The Fillmore is the preeminent place to see bands play in San Francisco... It was a dance hall operated under various names and managements starting in 1910 through the 1930s, and a roller rink in the 1940s. In 1952 some of the biggest names in black music including James Brown, Bobby "Blue" Bland and Ike & Tina Turner played there.

From December 10, 1965, when Bill Graham produced a San Francisco Mime troupe benefit (Jefferson Airplane with Great Society and Mystery Trend; the Warlocks, later to become the Grateful Dead), until July 4, 1968 when the golden age of the Fillmore came to an end, the Fillmore was THE PLACE to be, to dance, to trip, to play music, to do you thing in San Francisco. The Filmore was ahead of its time and inspire uncountable clubs across America.

The Grateful Dead, Jefferson Airplane, Carlos Santana, Quicksilver Messenger Service, Big Brother and the Holding Company, Moby Grape, the Butterfield Blues Band, got their start here. Jimi Hendrix, Otis Redding, Cream, Howlin' Wolf, Captain Beefheart, Muddy Waters, The Who all played here as did Miles Davis, Janis Joplin, Frank Zappa and many many many others.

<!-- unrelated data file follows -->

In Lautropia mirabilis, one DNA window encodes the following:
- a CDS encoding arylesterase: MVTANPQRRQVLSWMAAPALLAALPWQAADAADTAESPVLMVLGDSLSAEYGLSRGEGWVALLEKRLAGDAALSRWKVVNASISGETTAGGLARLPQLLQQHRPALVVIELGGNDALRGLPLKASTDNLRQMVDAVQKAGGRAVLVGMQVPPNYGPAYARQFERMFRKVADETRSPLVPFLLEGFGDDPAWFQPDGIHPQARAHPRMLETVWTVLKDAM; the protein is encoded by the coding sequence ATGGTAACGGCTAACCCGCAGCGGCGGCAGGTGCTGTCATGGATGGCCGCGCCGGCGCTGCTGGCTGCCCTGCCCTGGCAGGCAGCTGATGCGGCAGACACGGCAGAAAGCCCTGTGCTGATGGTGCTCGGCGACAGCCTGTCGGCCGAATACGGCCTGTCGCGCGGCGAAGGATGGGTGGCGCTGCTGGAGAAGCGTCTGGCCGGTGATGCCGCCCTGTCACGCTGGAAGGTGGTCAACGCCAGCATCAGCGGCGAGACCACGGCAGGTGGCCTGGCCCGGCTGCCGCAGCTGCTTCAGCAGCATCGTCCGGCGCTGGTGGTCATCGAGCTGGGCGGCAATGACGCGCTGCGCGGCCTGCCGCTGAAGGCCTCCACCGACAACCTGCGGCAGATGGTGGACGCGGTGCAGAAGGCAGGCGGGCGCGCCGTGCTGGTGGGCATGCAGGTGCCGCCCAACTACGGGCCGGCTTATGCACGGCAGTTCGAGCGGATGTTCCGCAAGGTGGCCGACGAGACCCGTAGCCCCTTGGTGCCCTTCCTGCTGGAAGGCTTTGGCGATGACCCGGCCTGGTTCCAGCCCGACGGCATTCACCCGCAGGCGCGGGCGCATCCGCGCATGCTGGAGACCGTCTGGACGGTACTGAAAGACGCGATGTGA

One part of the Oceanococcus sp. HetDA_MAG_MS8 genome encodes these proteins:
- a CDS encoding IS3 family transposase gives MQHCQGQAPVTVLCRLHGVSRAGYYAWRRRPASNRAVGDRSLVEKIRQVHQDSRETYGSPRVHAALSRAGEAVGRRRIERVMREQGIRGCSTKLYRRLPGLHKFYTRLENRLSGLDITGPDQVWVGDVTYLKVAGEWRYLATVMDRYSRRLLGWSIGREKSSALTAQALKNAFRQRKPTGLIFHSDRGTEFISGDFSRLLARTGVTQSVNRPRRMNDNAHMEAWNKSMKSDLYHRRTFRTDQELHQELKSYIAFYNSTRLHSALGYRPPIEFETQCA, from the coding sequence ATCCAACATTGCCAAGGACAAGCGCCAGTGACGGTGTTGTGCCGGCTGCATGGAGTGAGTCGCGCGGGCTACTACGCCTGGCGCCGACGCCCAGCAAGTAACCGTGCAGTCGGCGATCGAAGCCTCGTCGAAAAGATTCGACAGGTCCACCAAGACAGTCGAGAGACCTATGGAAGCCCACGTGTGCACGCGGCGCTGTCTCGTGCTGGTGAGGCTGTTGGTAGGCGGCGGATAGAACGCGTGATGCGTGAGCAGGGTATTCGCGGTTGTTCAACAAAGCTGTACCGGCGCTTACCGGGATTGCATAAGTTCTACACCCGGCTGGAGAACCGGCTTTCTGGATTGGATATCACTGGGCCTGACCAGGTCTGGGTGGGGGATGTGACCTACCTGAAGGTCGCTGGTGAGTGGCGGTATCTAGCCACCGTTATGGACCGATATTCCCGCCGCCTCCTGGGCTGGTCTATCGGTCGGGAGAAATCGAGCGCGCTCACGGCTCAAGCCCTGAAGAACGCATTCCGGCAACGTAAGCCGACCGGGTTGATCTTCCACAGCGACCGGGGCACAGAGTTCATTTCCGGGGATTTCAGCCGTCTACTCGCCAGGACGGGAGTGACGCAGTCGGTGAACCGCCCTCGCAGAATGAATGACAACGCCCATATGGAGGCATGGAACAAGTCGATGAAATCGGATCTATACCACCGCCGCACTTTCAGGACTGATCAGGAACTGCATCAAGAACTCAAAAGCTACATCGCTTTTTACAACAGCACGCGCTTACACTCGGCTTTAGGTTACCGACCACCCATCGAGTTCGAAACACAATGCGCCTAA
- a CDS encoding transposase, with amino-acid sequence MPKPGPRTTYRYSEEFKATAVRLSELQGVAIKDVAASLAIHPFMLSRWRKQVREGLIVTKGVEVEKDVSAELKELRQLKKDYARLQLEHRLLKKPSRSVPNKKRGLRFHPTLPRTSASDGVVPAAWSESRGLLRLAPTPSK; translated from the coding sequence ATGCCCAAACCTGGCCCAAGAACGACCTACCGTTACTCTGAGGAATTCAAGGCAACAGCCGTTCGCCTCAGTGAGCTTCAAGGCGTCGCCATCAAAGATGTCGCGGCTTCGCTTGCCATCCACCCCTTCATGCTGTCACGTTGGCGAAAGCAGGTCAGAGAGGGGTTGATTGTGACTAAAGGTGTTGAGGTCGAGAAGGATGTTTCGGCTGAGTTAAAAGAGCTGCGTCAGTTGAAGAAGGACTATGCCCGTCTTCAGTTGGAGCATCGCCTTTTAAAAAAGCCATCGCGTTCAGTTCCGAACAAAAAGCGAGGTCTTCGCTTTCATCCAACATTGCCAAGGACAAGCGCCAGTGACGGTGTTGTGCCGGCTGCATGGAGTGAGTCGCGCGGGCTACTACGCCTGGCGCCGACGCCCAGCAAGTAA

Here's what a month at the fillmore was like back in those headdy days of the Summer of Love, August 1967:

Aug. 1-6: Muddy Waters, Buffalo Springfield, Richie Havens.
Aug. 8-13: Electric Flag, with Moby Grape and Steve Miller Blues Band.
Aug. 15-17: Chuck Berry and Charles Lloyd Quartet, with Steve Miller Blues Band.
Aug. 18-19: Young Rascals and Charles Lloyd Quartet.
Aug. 20-21: Count Basie Orchestra with Charles Lloyd Quartet.
Aug. 22-27: Butterfield Blues Band and Cream.
Aug. 29-31: Cream, Electric Flag, Gary Burton.

WOW! imagine that!

The Fillmore also played host to many non-musical events, including Michael McClure's The Beard; Leroi Jones's (Amri Baraka)The Dutchman, Lenny Bruce's last public appearance on a bill also featuring Frank Zappa and The Mothers of Invention.

"There was very much a whole kind of Fillmore energy coming off the audience that combined with the band," Eric Clapton remembers. "When we played the Fillmore for the first time (with Cream) the band was in the light show. If you were in the audienace, you didn't know who was playing. Not at all. It was a sensory thing."